Help needed to fund, make project for Japanese relief
Though most Lake Oswego residents are looking forward to summer's hot weather, Rudi Drake and Manami Kiriakedis are dreading its arrival. And their concern isn't for unbearable heat in the Willamette Valley, but for those people living in shelters and other facilities in the earthquake, tsunami and radiation-devastated areas of northeast Japan. For them, keeping cool this summer will be of paramount concern.
'It's going to be hot and humid,' said Drake. The women, along with friends from their churches and area schools, have committed to making 10,000 cool ties, an item that was introduced during the Iraq war for the comfort of U.S. military personnel. The tie cools down the body temperature as its retained water evaporates through the air. Cool ties proved to be more efficient in keeping soldiers cool than a mere wet towel, which dries and then becomes an insulator. The tie holds nearly a cup of water in a small polymer enclosed in the middle part of the tie, forming a flat tube. The tube is sewn into the part of the tie that goes around the neck - where approximately 15 percent of body heat dissipates - and feels cool for several hours.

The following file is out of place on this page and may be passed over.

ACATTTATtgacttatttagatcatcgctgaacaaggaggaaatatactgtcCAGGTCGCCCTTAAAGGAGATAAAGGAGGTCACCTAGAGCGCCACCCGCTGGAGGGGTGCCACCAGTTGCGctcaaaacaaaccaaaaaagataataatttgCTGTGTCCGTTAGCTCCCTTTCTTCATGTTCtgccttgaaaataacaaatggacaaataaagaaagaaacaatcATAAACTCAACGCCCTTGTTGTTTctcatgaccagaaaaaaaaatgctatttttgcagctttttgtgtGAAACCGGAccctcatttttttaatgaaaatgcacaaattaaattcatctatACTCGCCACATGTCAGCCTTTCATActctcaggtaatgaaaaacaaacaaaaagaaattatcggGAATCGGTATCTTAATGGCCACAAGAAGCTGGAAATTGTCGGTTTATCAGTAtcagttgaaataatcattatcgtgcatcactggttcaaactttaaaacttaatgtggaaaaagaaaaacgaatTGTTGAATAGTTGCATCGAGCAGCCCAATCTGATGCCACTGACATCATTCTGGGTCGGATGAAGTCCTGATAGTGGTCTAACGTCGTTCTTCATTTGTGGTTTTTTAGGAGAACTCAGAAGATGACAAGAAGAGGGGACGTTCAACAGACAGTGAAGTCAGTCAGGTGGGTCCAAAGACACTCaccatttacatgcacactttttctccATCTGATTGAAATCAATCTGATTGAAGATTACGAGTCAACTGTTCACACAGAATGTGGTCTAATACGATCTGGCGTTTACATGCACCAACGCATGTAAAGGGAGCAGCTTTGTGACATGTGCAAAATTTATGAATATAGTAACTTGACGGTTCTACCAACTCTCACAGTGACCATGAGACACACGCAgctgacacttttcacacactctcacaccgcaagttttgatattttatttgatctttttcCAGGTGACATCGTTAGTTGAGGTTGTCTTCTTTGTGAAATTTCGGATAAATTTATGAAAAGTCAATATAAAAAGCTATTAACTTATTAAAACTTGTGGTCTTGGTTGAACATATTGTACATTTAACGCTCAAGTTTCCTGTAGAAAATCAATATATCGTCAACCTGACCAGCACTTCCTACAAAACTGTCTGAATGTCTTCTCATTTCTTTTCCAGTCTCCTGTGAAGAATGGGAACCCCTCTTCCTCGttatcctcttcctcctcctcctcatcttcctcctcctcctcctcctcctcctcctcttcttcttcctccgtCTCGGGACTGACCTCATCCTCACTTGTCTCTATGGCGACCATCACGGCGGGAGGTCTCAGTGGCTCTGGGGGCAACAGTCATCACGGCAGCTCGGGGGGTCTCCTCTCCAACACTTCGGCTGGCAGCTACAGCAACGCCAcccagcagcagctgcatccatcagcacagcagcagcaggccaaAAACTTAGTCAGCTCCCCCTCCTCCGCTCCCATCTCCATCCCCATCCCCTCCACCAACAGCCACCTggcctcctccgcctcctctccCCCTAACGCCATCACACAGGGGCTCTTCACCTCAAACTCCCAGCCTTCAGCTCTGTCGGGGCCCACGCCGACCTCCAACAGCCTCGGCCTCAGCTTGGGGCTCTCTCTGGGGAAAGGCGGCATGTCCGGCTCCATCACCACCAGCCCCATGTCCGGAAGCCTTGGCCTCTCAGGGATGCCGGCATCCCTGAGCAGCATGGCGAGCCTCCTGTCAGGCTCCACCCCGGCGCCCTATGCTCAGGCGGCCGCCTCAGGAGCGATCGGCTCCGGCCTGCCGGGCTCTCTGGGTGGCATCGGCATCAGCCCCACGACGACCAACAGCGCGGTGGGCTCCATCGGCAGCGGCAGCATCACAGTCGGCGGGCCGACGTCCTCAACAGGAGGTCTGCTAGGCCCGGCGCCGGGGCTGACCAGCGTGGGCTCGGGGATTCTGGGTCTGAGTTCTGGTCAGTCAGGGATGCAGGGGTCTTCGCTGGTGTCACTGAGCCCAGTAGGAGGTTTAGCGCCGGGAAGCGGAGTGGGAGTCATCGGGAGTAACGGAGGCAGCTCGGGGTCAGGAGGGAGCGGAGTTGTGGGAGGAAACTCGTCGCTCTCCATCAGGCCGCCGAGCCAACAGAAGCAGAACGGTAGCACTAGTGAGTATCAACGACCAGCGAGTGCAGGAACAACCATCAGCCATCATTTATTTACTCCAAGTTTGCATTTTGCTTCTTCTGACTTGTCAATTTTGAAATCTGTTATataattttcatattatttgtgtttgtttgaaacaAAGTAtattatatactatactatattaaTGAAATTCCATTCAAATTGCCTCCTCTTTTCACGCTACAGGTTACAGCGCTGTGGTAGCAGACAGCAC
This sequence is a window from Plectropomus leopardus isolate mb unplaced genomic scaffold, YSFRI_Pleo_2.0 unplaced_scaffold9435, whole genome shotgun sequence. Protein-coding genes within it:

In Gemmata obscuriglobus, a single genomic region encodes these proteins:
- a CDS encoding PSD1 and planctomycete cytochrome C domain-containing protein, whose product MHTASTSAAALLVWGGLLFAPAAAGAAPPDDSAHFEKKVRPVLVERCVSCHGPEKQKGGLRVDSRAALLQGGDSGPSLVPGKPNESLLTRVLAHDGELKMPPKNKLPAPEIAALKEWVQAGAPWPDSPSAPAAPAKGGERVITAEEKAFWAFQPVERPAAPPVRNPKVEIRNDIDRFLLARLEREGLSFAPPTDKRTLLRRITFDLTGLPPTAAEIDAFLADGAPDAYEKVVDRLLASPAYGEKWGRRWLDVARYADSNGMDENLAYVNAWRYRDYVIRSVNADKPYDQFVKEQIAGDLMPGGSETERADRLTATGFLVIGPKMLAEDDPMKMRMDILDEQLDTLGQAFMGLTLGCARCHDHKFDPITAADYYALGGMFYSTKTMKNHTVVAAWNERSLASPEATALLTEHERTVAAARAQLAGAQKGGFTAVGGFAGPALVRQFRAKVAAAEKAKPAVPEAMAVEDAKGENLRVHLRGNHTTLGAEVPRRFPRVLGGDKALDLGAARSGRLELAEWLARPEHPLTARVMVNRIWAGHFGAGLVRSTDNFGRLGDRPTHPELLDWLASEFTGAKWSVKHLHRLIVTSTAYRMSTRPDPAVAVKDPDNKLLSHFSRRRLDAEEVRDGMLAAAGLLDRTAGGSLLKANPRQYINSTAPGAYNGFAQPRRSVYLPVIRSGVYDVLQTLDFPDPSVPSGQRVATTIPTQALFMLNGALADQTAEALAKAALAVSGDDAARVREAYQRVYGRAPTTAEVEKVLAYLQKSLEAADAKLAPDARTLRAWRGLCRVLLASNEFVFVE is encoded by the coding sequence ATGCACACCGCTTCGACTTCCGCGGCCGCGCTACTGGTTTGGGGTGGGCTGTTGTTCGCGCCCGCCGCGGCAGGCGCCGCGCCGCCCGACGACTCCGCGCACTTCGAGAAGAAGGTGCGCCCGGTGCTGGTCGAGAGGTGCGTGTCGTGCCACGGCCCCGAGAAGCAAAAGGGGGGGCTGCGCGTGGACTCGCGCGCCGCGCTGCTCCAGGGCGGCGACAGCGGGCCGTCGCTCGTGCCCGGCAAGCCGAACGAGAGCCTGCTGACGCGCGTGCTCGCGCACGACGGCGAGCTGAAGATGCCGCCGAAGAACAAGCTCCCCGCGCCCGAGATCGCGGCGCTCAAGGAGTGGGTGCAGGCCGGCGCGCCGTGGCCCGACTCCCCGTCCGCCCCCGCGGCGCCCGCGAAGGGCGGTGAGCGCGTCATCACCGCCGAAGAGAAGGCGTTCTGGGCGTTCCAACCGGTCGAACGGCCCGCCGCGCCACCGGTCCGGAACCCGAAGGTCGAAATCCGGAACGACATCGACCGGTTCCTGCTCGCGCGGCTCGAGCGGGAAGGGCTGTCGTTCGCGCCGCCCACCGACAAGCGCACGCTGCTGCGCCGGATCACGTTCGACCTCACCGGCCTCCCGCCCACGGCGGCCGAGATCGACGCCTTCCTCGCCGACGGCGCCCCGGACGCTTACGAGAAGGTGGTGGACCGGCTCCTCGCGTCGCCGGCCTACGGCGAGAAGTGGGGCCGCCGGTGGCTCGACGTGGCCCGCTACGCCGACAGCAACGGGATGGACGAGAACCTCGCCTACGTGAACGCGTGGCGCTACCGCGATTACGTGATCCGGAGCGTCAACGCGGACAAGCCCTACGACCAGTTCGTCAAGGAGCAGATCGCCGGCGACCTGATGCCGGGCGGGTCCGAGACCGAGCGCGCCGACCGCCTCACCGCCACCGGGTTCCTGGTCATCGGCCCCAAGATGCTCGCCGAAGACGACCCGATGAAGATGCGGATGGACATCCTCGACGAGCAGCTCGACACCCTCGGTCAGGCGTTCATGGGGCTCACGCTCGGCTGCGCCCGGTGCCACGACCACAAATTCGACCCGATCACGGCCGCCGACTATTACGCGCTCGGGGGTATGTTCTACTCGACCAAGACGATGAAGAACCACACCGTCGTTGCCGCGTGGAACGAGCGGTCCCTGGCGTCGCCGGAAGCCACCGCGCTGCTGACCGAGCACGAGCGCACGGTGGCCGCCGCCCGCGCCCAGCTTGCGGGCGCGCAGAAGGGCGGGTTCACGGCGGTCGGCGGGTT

The women say the ties cost about $5 each to make; they are making an urgent plea for donations of money and/or fabric. They also need help cutting the fabric and sewing the ties.
They shipped 1,000 ties earlier this month and have an immediate goal to ship another 2,000 by June 25.
Students at Forest Hills, Lake Grove, Our Lady of the Lake and Lake Oswego and Lakeridge high schools have written 'Healing to the Heart' letters of encouragement to be distributed with the ties.
'They've written hundreds of letters,' said Kiriakedis. Others in the community have stepped up to help as well.
Linda Sirianni of Dipinto a Mano pottery studio in Lake Oswego will donate 20 percent of her sales June 10, 11 and 12 to the cause. The pottery studio is located at 425 Second Street, suite A100.
The cool tie project is part of the Hope Japan mission of the Japanese International Baptist Church. Visit www.jibconline.net for more information.